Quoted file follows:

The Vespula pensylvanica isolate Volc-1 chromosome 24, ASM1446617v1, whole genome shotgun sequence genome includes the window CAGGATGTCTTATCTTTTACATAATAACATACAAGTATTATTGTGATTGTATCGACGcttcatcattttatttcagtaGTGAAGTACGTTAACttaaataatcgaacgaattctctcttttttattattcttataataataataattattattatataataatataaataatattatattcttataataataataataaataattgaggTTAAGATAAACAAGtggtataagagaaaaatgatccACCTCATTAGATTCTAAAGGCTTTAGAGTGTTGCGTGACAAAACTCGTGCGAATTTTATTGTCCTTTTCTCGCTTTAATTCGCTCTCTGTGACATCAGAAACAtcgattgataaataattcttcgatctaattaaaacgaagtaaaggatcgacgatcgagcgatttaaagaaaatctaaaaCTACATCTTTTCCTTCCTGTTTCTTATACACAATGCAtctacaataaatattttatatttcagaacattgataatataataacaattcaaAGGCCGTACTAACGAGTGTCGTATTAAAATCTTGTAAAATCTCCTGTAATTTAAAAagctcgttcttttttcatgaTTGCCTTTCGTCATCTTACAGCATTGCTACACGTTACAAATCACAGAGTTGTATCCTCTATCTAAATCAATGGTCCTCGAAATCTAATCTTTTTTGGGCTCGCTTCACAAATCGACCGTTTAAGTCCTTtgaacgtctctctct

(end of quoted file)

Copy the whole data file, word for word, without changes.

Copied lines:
The Vespula pensylvanica isolate Volc-1 chromosome 24, ASM1446617v1, whole genome shotgun sequence genome includes the window CAGGATGTCTTATCTTTTACATAATAACATACAAGTATTATTGTGATTGTATCGACGcttcatcattttatttcagtaGTGAAGTACGTTAACttaaataatcgaacgaattctctcttttttattattcttataataataataattattattatataataatataaataatattatattcttataataataataataaataattgaggTTAAGATAAACAAGtggtataagagaaaaatgatccACCTCATTAGATTCTAAAGGCTTTAGAGTGTTGCGTGACAAAACTCGTGCGAATTTTATTGTCCTTTTCTCGCTTTAATTCGCTCTCTGTGACATCAGAAACAtcgattgataaataattcttcgatctaattaaaacgaagtaaaggatcgacgatcgagcgatttaaagaaaatctaaaaCTACATCTTTTCCTTCCTGTTTCTTATACACAATGCAtctacaataaatattttatatttcagaacattgataatataataacaattcaaAGGCCGTACTAACGAGTGTCGTATTAAAATCTTGTAAAATCTCCTGTAATTTAAAAagctcgttcttttttcatgaTTGCCTTTCGTCATCTTACAGCATTGCTACACGTTACAAATCACAGAGTTGTATCCTCTATCTAAATCAATGGTCCTCGAAATCTAATCTTTTTTGGGCTCGCTTCACAAATCGACCGTTTAAGTCCTTtgaacgtctctctct